If the covering 25 is a vulcanizable material, such as rubber, neoprene, or the like, a vulcanizing chamber of conventional design wouldbe placed between the extruder 32 and the capstan 35 to cure the material. 1f the covering 25 is a thermoplastic material, a Water trough may be placed therebetween to cool the material.

'Ihe spacing between the strands 22-22 is greatly exaggerated in thedrawings, and in fact is quite small. These strands, while lending flexibility to the nished tinsel conductor 1), also contribute great tensile strength thereto, They act further as a` barrier between the metallic tinsel ribbons 16-16, 17-17 and the extruded covering 25. This barrier is necessary if, for example, the tinsel ribbons are made of copper or bronze and the covering of rubber has some sulfur therein. The sulfur would have a corrosive effect on the copper or bronze and this effect is prevented by interposing the strands 22-22 between the two. The strands also act as a mechanical barrier to protect the tinsel ribbons 16--16 and 17--17 against damage by crushing or other compressive forces to which the conductor may be subjected in use.

It is manifest that the invention is not limited to the preferred embodiments hertofore described and various modications may be made within the spirit and scope of the invention. Thus, the covering 25 may be applied in any manner as long as the requirement is satisfied that suicient heat be generated during such application to dissolve the binding material 23.

Also, it is evident that the tinsel conductor may comprise a single textile core around which a plurality of tinsel ribbons are helicallyY wound. For example, four tinsel ribbons may be wound around a textile core and the tape 20 and outer covering 25 applied therearound, as hereinbefore described.

What is claimed is:

1. The method of making insulated conductors, which comprises positioning a along an axis, positioning strands held together by a binding material disintegrable at a predetermined temperature parallel to said axis and around said conductive strands, and forming insulation around said material-held strands at a temperature at least as high as said predetermined temperature so that said binding material is disintegrated. f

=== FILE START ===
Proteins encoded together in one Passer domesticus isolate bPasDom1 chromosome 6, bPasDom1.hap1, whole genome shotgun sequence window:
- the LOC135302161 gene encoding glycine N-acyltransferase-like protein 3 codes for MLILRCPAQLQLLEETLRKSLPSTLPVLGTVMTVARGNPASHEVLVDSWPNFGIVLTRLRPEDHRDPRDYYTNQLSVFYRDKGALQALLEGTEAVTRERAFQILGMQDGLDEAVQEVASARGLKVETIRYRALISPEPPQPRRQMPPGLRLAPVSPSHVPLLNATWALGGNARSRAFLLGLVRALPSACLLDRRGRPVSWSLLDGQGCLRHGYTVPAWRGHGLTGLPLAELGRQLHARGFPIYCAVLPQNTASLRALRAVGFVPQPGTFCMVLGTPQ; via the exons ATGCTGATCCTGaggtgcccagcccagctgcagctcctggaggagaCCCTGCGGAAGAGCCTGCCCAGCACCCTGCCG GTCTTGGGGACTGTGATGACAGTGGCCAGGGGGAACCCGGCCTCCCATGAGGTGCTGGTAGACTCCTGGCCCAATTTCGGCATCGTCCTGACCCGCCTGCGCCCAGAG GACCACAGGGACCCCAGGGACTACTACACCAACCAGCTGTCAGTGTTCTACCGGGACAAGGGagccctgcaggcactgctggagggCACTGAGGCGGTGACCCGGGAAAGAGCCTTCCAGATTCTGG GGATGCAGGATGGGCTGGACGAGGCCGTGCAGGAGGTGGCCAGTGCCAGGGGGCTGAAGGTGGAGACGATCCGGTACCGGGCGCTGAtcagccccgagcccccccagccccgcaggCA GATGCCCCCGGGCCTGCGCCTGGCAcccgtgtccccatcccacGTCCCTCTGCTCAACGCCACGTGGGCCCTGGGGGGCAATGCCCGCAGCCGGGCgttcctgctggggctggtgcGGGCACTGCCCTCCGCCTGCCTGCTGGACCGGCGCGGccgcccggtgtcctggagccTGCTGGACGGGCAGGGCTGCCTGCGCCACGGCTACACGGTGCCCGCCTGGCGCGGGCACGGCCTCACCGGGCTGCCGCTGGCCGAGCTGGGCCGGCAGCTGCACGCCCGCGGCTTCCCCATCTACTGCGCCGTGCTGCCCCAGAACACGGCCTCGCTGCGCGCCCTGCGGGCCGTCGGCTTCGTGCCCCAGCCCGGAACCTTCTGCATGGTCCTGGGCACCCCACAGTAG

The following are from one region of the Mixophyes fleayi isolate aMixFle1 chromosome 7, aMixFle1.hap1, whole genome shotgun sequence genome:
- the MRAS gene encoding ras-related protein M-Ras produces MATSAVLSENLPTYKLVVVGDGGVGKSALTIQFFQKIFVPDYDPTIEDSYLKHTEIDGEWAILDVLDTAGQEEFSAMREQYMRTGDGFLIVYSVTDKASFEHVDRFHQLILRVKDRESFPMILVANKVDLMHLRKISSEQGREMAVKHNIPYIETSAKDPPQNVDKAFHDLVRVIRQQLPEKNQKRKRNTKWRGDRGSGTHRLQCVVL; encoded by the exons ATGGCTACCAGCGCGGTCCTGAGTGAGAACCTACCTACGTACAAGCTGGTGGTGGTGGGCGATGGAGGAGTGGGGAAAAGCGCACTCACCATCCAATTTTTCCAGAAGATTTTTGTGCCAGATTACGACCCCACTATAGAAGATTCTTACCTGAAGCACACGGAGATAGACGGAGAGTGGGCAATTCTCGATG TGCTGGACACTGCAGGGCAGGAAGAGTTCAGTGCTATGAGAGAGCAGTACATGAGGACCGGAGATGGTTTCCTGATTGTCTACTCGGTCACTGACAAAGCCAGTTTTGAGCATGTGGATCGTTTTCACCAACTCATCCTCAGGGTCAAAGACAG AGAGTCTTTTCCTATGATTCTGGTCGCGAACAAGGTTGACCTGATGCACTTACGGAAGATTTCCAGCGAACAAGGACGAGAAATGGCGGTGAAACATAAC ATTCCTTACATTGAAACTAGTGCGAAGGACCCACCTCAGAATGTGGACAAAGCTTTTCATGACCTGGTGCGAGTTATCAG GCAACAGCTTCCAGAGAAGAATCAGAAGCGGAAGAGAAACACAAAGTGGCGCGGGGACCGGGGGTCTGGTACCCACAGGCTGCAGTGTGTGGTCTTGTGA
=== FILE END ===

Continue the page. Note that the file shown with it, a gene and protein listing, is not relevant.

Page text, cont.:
2. The method of making insulated conductors, which comprises positioning a plurality of conductors along an axis, forming a tube `of together by a heat-disintegrable binding material disintegrable at a predetermined temperature around said conductors and parallel to said axis, and forming a plastic covering around said non-conductors at a temperature at least as high as said predetermined temperature such that the said material is disintegrated.

i 3. The method of making insulated conductors, which comprises positioning a plurality of conductors together, forming a tube of non-conductive strands secured together by a thermoplastic material disintegrable at a predetermined temperature around said conductors and longitudinally with respect thereto, forming a covering of inplurality of conductive strands sulating material around said tubeat at least said predetermined temperature, and disintegrating said thermo plastic material during the formation of said covering.

4l The method of making insulated conductors, which comprises positioning a plurality of conductive strands along an axis, positioning strands held together by glue disintegrable at a predetermined temperature longitudinally of said axis and around said conductive strands, form ing a covering of insulation around said glue-held strands at at least said predetermined temperature, and disintegrating said glue during the formation of said covering.